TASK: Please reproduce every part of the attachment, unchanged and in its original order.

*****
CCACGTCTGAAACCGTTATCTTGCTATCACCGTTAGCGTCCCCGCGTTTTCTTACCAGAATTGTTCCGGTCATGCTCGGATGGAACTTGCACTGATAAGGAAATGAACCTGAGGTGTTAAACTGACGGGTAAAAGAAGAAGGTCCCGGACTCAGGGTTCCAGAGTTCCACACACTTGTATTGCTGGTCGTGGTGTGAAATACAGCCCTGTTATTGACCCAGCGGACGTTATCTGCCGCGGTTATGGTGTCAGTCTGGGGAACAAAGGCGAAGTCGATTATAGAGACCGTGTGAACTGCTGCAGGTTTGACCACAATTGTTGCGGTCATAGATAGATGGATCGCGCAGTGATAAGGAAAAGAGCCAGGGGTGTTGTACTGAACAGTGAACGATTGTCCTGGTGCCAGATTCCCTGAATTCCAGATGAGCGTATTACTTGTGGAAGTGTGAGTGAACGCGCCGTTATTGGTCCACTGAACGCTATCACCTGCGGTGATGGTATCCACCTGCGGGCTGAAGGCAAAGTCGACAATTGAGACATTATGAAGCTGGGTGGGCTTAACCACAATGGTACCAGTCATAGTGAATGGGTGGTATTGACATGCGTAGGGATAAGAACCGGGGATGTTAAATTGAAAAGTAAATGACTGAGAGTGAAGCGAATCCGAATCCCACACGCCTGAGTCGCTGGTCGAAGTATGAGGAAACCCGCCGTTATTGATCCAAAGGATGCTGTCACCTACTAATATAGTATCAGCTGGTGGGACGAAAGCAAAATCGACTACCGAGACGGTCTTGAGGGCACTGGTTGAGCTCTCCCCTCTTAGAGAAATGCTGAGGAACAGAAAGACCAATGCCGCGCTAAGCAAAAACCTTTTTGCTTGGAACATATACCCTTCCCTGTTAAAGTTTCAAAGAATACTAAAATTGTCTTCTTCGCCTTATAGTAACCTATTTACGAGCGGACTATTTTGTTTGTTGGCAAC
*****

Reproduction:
CCACGTCTGAAACCGTTATCTTGCTATCACCGTTAGCGTCCCCGCGTTTTCTTACCAGAATTGTTCCGGTCATGCTCGGATGGAACTTGCACTGATAAGGAAATGAACCTGAGGTGTTAAACTGACGGGTAAAAGAAGAAGGTCCCGGACTCAGGGTTCCAGAGTTCCACACACTTGTATTGCTGGTCGTGGTGTGAAATACAGCCCTGTTATTGACCCAGCGGACGTTATCTGCCGCGGTTATGGTGTCAGTCTGGGGAACAAAGGCGAAGTCGATTATAGAGACCGTGTGAACTGCTGCAGGTTTGACCACAATTGTTGCGGTCATAGATAGATGGATCGCGCAGTGATAAGGAAAAGAGCCAGGGGTGTTGTACTGAACAGTGAACGATTGTCCTGGTGCCAGATTCCCTGAATTCCAGATGAGCGTATTACTTGTGGAAGTGTGAGTGAACGCGCCGTTATTGGTCCACTGAACGCTATCACCTGCGGTGATGGTATCCACCTGCGGGCTGAAGGCAAAGTCGACAATTGAGACATTATGAAGCTGGGTGGGCTTAACCACAATGGTACCAGTCATAGTGAATGGGTGGTATTGACATGCGTAGGGATAAGAACCGGGGATGTTAAATTGAAAAGTAAATGACTGAGAGTGAAGCGAATCCGAATCCCACACGCCTGAGTCGCTGGTCGAAGTATGAGGAAACCCGCCGTTATTGATCCAAAGGATGCTGTCACCTACTAATATAGTATCAGCTGGTGGGACGAAAGCAAAATCGACTACCGAGACGGTCTTGAGGGCACTGGTTGAGCTCTCCCCTCTTAGAGAAATGCTGAGGAACAGAAAGACCAATGCCGCGCTAAGCAAAAACCTTTTTGCTTGGAACATATACCCTTCCCTGTTAAAGTTTCAAAGAATACTAAAATTGTCTTCTTCGCCTTATAGTAACCTATTTACGAGCGGACTATTTTGTTTGTTGGCAAC